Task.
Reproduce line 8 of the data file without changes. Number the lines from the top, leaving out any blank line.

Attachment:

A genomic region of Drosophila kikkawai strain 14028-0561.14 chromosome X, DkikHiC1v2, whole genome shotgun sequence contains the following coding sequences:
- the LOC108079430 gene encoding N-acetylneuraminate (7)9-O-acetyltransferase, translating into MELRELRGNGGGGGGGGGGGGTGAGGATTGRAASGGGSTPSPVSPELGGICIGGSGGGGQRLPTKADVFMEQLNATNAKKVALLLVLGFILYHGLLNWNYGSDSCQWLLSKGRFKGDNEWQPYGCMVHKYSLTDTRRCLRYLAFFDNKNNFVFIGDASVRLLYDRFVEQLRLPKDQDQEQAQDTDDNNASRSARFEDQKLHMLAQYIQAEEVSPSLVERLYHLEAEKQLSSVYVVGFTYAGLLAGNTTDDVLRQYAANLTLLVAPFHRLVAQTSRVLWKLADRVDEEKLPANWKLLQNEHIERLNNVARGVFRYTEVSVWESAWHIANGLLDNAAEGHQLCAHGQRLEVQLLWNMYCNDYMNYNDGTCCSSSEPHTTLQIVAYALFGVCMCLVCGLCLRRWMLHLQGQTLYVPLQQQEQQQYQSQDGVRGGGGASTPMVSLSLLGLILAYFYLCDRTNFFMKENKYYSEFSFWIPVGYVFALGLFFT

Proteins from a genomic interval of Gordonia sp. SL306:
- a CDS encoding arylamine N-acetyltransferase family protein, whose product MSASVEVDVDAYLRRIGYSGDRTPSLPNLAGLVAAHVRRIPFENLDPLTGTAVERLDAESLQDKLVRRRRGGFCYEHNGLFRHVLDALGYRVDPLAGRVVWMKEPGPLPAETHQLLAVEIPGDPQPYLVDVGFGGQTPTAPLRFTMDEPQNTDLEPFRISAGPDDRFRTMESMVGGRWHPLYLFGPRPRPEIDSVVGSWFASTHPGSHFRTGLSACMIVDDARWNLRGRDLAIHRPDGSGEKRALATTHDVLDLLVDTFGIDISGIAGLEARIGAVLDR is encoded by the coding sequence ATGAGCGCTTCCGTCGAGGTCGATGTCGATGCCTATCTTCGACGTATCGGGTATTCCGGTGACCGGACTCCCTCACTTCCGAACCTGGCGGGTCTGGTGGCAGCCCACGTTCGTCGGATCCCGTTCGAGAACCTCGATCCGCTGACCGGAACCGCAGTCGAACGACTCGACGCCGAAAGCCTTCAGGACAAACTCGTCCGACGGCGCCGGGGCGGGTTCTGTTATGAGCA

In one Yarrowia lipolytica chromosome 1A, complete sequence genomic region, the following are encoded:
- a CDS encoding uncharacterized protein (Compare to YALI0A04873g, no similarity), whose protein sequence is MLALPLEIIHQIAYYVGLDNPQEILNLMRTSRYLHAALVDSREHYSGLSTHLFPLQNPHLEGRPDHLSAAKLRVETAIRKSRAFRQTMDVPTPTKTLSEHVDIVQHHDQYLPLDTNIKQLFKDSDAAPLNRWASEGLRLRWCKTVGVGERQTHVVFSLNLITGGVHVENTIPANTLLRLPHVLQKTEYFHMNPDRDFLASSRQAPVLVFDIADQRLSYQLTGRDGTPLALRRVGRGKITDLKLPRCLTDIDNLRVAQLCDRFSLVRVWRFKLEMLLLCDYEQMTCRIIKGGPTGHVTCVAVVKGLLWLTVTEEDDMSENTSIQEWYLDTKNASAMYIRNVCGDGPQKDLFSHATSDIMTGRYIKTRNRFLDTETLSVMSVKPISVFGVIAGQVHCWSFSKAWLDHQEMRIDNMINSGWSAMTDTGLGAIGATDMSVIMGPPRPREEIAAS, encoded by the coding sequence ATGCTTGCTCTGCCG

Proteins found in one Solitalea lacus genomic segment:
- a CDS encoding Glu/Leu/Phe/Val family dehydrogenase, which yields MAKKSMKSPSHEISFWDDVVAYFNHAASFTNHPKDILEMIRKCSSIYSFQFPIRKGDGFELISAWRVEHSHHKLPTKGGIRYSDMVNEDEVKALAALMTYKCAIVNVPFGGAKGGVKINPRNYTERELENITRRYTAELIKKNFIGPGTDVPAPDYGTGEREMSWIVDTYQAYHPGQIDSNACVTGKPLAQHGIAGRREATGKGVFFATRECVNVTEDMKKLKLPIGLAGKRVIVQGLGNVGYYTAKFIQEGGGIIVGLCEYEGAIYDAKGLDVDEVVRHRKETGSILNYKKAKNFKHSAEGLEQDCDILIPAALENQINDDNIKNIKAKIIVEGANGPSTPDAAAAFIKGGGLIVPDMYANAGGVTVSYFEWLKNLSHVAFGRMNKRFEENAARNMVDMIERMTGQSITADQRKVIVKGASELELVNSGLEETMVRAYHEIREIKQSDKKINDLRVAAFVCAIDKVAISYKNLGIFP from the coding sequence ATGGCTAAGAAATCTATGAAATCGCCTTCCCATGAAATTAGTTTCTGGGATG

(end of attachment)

- a CDS encoding Glu/Leu/Phe/Val family dehydrogenase, which yields MAKKSMKSPSHEISFWDDVVAYFNHAASFTNHPKDILEMIRKCSSIYSFQFPIRKGDGFELISAWRVEHSHHKLPTKGGIRYSDMVNEDEVKALAALMTYKCAIVNVPFGGAKGGVKINPRNYTERELENITRRYTAELIKKNFIGPGTDVPAPDYGTGEREMSWIVDTYQAYHPGQIDSNACVTGKPLAQHGIAGRREATGKGVFFATRECVNVTEDMKKLKLPIGLAGKRVIVQGLGNVGYYTAKFIQEGGGIIVGLCEYEGAIYDAKGLDVDEVVRHRKETGSILNYKKAKNFKHSAEGLEQDCDILIPAALENQINDDNIKNIKAKIIVEGANGPSTPDAAAAFIKGGGLIVPDMYANAGGVTVSYFEWLKNLSHVAFGRMNKRFEENAARNMVDMIERMTGQSITADQRKVIVKGASELELVNSGLEETMVRAYHEIREIKQSDKKINDLRVAAFVCAIDKVAISYKNLGIFP from the coding sequence ATGGCTAAGAAATCTATGAAATCGCCTTCCCATGAAATTAGTTTCTGGGATG